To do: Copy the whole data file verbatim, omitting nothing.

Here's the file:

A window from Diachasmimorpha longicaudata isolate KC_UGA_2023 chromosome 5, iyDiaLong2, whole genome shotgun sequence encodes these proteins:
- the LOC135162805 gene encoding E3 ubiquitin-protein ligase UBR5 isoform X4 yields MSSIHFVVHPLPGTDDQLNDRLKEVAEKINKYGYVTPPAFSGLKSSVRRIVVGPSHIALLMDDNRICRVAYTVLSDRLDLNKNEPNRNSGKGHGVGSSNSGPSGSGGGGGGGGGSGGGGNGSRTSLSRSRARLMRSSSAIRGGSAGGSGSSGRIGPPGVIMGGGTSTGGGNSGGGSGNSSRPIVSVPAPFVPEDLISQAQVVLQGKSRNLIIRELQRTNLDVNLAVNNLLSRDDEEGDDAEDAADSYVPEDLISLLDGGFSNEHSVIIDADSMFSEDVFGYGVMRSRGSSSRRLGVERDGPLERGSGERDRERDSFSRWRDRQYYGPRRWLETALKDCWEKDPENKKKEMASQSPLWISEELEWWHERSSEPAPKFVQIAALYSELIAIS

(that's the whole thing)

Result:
A window from Diachasmimorpha longicaudata isolate KC_UGA_2023 chromosome 5, iyDiaLong2, whole genome shotgun sequence encodes these proteins:
- the LOC135162805 gene encoding E3 ubiquitin-protein ligase UBR5 isoform X4 yields MSSIHFVVHPLPGTDDQLNDRLKEVAEKINKYGYVTPPAFSGLKSSVRRIVVGPSHIALLMDDNRICRVAYTVLSDRLDLNKNEPNRNSGKGHGVGSSNSGPSGSGGGGGGGGGSGGGGNGSRTSLSRSRARLMRSSSAIRGGSAGGSGSSGRIGPPGVIMGGGTSTGGGNSGGGSGNSSRPIVSVPAPFVPEDLISQAQVVLQGKSRNLIIRELQRTNLDVNLAVNNLLSRDDEEGDDAEDAADSYVPEDLISLLDGGFSNEHSVIIDADSMFSEDVFGYGVMRSRGSSSRRLGVERDGPLERGSGERDRERDSFSRWRDRQYYGPRRWLETALKDCWEKDPENKKKEMASQSPLWISEELEWWHERSSEPAPKFVQIAALYSELIAIS